The NFL’s Back-to-normal Season Doesn’t Look So Normal Yet

The Buccaneers and Texans line up for a play in a preseason game last month. Tampa Bay will face the Cowboys in Thursday’s season opener. (Matt Patterson/AP)

There are many promising signs for the NFL with its 2021 season at hand. About 93 percent of players and more than 99 percent of coaches and team staffers are vaccinated. Ticket sales are strong. The league presses forward with plans for a complete season played in full stadiums, with a 17th game for each team and a prosperous economic outlook bolstered by new broadcasting deals and recently forged sports-betting partnerships.

But if all was supposed to be well and everything practically normal for what would amount to a post-pandemic season, the league is not there. Not yet, at least.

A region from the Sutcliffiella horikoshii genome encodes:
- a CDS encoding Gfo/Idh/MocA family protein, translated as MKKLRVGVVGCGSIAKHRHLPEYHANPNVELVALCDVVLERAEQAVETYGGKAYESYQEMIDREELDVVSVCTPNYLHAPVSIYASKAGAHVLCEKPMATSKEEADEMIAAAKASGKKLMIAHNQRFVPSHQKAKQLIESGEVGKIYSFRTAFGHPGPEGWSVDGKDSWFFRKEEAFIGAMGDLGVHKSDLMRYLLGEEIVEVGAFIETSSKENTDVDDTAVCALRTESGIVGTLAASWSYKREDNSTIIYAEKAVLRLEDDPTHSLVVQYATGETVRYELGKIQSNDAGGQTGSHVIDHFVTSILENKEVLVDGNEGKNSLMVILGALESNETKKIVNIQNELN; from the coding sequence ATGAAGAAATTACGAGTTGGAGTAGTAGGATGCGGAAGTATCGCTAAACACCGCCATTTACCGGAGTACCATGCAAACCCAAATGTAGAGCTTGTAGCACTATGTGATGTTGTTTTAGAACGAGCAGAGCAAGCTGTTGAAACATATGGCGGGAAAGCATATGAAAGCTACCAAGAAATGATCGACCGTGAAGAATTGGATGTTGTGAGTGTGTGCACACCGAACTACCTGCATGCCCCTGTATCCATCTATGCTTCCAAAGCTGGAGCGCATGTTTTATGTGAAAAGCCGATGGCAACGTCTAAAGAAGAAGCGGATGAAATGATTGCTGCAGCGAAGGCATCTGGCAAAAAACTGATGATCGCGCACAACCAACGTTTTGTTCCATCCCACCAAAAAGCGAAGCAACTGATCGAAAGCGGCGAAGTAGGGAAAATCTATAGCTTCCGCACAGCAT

“Our challenge right now … is certainly that we are in a major surge,” Allen Sills, the NFL’s chief medical officer, said recently. “It’s no secret to any of you, nor is it a secret to any of us in medicine, with the impact that the delta variant is having.”

The coronavirus is not the nonissue that the NFL – and the country – once hoped it would be by this fall. The league and teams continue to deal with significant virus-related challenges as the season kicks off with Thursday night’s Buccaneers-Cowboys game in Tampa.

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SOURCE: The Washington Post, Mark Maske